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SQL Server 2000 Partitioned Views

Partitioned views are a feature in SQL Server 2000 that allows an additional level of abstraction to be introduced between the orthogonal view of the data and its storage in an underlying table. In this article we explore what a partitioned view is, how it is created and accessed and, most importantly, what advantages it brings to the table.

Introducing Partitioned Views

With most enterprise-level database applications, a point is reached where the amount of data residing in individual tables starts to become increasingly difficult to manage due to the ever increasing number of rows in these tables. Typically these are systems that have been running fine for a long period of time. One day somebody notices that backup times have steadily increased from 10 minutes to 2 hours. Queries that used to be sub-second now start to take 4 or 5 seconds and the accuracy of statistics on indexes has started to become an issue. The database has grown up and has developed new requirements that must be taken care of.

What would be great is if we could split-up those behemoth tables into a number of smaller chunks, and manage those small chunks independently. For example, in some of these tables we put old data that needs to be present but never changes. The other tables, we fill up with new data. As the new data becomes old, we move it over to the old-side, thereby keeping the new data relatively small and fresh.

This is a great idea except the database design is now being influenced by factors other than the functional requirements of the application. What we'd really like to do is abstract away the segregation of data amongst constituent tables but still present a unified virtual table to our TSQL that behaved as though it was just a single table. This is precisely what partitioned views were designed to do.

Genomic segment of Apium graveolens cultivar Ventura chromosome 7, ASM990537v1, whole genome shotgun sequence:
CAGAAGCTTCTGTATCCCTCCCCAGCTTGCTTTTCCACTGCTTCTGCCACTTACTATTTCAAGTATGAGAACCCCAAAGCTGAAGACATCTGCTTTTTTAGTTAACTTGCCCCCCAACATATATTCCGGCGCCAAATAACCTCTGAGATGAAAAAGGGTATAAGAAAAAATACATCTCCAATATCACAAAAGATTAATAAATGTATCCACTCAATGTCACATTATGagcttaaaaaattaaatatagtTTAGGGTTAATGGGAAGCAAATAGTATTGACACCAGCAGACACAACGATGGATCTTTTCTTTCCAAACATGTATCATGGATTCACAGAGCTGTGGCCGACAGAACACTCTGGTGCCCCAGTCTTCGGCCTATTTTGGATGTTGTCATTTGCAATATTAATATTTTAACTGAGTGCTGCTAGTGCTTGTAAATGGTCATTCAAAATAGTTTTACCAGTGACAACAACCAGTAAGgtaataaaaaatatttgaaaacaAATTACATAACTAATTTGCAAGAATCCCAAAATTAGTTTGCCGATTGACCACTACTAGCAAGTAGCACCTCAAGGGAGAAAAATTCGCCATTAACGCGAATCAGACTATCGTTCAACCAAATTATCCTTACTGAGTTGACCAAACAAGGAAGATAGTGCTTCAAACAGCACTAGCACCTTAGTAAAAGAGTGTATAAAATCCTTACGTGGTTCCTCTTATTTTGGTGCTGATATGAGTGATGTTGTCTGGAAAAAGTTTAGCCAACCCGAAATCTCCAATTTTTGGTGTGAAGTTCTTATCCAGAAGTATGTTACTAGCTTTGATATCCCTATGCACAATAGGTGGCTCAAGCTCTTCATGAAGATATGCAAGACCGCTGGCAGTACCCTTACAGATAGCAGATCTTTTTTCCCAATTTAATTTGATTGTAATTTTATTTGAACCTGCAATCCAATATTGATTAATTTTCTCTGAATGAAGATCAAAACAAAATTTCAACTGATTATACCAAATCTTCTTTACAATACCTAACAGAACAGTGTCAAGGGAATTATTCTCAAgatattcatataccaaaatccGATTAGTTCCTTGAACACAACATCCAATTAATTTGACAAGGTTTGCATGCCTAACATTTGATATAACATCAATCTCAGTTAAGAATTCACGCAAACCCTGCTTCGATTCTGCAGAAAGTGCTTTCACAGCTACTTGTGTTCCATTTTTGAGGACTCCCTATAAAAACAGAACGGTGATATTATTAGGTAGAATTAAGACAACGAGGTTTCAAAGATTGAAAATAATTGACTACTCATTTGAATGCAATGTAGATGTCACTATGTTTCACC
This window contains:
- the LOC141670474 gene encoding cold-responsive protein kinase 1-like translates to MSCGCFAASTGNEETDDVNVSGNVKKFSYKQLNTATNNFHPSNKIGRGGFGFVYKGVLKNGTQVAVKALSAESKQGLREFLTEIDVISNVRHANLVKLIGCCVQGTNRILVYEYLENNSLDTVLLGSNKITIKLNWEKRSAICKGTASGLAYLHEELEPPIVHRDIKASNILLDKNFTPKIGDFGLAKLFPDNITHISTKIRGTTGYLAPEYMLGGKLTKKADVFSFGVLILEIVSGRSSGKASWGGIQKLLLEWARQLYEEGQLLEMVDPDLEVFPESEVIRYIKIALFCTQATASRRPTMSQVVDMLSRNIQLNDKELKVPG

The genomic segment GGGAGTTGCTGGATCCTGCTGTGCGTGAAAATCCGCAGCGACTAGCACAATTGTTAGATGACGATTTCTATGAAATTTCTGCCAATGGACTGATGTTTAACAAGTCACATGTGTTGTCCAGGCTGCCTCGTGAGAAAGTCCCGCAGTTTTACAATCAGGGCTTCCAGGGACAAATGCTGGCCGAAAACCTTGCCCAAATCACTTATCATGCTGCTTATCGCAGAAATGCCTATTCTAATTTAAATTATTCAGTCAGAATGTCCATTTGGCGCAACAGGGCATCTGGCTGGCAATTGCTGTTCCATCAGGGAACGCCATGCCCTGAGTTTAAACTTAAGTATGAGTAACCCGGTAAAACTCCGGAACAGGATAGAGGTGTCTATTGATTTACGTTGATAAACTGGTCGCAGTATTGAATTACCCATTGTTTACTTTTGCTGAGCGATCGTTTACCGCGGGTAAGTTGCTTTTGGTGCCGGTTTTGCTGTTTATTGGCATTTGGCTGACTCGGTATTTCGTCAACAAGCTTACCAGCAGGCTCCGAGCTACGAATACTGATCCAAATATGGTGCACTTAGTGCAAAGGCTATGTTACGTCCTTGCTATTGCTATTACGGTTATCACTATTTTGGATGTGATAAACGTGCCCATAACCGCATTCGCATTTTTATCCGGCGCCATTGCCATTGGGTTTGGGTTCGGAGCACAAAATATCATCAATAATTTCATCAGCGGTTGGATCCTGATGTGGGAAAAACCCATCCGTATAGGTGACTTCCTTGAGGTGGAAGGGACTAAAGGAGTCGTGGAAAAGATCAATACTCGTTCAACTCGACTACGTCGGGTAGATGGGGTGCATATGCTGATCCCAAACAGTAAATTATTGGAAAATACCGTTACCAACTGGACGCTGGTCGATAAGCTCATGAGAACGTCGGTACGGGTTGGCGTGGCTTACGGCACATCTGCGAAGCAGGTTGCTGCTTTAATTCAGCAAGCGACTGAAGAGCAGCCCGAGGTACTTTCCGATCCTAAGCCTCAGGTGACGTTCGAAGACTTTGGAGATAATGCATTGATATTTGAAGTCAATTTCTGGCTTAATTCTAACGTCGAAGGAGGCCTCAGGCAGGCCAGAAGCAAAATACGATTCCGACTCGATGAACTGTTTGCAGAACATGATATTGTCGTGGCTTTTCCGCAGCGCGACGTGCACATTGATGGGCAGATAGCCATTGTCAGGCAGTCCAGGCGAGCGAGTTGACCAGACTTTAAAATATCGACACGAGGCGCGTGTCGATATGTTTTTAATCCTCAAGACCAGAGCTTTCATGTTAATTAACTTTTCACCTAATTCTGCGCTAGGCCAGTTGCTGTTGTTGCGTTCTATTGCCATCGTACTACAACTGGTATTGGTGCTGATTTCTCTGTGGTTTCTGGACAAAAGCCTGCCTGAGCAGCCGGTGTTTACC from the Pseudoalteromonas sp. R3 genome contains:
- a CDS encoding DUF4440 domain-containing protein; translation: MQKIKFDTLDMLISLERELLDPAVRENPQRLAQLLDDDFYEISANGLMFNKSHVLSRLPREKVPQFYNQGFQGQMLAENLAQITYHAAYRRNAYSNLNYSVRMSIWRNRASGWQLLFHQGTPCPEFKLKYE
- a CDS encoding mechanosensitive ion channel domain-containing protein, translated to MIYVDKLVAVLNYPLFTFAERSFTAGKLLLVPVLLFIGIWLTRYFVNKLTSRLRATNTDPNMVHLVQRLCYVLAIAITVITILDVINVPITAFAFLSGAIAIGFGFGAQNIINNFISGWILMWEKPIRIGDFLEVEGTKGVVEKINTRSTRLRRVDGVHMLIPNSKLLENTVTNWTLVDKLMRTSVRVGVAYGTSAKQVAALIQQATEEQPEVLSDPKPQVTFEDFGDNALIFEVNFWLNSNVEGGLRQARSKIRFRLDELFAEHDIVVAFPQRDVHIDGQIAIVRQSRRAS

A partitioned view is a database object that allows data, that has been segregated into a number of discrete tables, to be viewed as a single, orthogonal and contiguous result set (i.e. a virtual table). In the same manner as views allow an arbitrary TSQL SELECT statement to be be queried as a virtual table, partitioned views allow the caller to interact with the view without any knowledge of the underlying tables. However, the main difference between normal views and partitioned views is that partitioned views exhibit all of the same properties and behaviours as an actual table. If all of the rules are followed, partitioned views can be INSERT'd, DELETE'd and UPDATE'd as though they were actual tables. SQL Server will take care of figuring out how the action being performed to the view translates to the data partitioning between tables.

Creating Partitioned Views

The first step in creating a partitioned view is to determine what the underlying tables look like and how the data will be partitioned (i.e. segmented) between the tables. In this demonstration we have two tables: TablePos and TableNeg. You'll notice that the structure of the base tables is identical. The only difference between them is the check constraint on the partition column. For TablePos I've specified that the value of partition has to be positive. For TableNeg it must be negative. We'll see later how this difference is at the core of partitioned view features: